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Fossil traces left by an old crocodile that “ran like an ostrich”



An artist's impression of what one of these creatures might have looked like
An artist’s impression of what one of these creatures might have looked like

Scientists have been stunned to discover that some ancient crocodiles may have moved on two feet.

The evidence comes from beautifully preserved fossil footprints in South Korea.

Almost a hundred of these 1

8-24 cm long enclosures were left in what were probably the muddy sediments that surrounded a lake in the early crayon, 110-120 million years ago.

The international team behind the discovery says it will probably challenge our perception of crocodiles.

“People tend to think of crocodiles as animals that don’t do much; they just lie around all day on the Nile beach or next to rivers in Costa Rica. No one automatically thinks I’m wondering what this is [creature] would be as if it were twofold and could run like an ostrich or one T Rex, “Martin Lockley, an emeritus professor at the University of Colorado, USA, told BBC News.

The study will certainly provoke a lively debate. Not all researchers necessarily accept the team’s interpretation.

Preserved in the rock: The smaller toes are actually the inner numbers of the feet
Preserved in the rock: The smaller toes are actually the inner numbers of the feet

Prof Lockley and colleagues have assigned the name Batrachopus grandis to the animal that made the traces, although no physical remains of it have yet been revealed.

Recognition of the creature’s existence depends only on fossil pressure itself. These look very similar in shape, albeit much larger, to those made of Batrachopus crocs that lived tens of millions of years earlier in Jurassic. Except the older animals were obviously quadrupled – they went on four.

A two-fold interpretation of the new Korean trace fossils is the only explanation, says Prof Lockley.

“We can see all the numbers, all the ridges in the skin – just as if you were looking at your hands,” he explained. “They put one foot in front of another; they could pass a sobriety test that goes on a straight line. And there are no front footprints.”

The depth of the heel impression also supports the idea of ​​a more upright position, says team leader Prof Kyung Soo Kim of South Korea’s Chinju National University of Education.

“Our paths are very narrow – more like a crocodile balancing on a tight rope,” he commented.

“When combined with the absence of tail markings, it became clear that these creatures were moving two-way.

“They moved in the same way as many dinosaurs, but the footprints were not made of dinosaurs. Dinosaurs and their offspring are on their toes.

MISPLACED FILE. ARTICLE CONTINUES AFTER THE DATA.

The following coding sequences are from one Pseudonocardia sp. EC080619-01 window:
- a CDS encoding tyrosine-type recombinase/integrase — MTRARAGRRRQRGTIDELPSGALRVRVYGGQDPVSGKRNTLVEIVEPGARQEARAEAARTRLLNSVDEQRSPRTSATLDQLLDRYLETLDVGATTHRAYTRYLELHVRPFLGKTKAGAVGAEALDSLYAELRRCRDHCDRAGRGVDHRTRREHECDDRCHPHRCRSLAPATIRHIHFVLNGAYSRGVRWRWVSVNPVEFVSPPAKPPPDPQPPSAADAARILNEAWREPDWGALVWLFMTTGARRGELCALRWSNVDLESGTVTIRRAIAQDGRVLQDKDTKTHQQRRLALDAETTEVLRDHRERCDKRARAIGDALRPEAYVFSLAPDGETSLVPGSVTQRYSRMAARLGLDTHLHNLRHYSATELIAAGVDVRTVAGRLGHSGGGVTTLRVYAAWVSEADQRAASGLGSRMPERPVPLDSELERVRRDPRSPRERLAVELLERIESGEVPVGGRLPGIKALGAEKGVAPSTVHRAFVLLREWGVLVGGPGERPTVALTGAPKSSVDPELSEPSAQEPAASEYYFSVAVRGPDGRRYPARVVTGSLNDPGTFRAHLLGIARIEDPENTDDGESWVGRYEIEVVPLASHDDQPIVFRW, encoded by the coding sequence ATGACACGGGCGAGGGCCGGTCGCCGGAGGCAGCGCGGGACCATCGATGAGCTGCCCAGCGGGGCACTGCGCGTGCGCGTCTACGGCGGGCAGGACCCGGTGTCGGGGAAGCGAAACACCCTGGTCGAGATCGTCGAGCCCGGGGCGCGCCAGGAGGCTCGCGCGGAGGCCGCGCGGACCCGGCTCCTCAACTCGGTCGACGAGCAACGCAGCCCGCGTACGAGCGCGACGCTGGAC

“Crocodiles get on their feet and leave clear health impressions, as people do.”

The printers would be an indication of an animal longer than 3 meters
The printers would be an indication of an animal longer than 3 meters

For Prof Lockley, the new prints also help to interpret a South Korean runway that he and other colleagues described eight years ago. In 2012, this group believed that a set of less defined and slightly younger features could have been provided by giant versions of the flying reptiles known as pterosaurs.

These animals are widely recognized to have interfered with their feet and hands on the ground – rather like a bat. However, this enigmatic path had looked like bipedal – perhaps the result of a pterosaur that waded through water with only its feet in contact with the sediment.

Prof Lockley now believes that this course was also very likely a bipedal Batrachopus.

Prof Phil Manning from the University of Manchester, UK, was not part of the discovery team. As a fossil web specialist himself, he described the printouts as “very interesting” and welcomed their publication to begin a discussion – but he doubted the interpretation.

“For me, the tracks just don’t fit the overall geometry of a crocodilian and what it can produce,” he told BBC News.

“Watch all the videos of live hooks and rotation of their feet as they gallop: it’s outward, not inward toward the center line of the track. Just from their orientation, it looks more like a kind of dinosaur tracker to me But whether it’s a hook – unfortunately we do not have the fossil bones to tell. “

The tracks to Batrachopus grandis is reported in the journal Scientific Reports.

South Korea has a huge variety of fossil paths - but relatively few fossil bones
South Korea has a huge variety of fossil paths – but relatively few fossil bones

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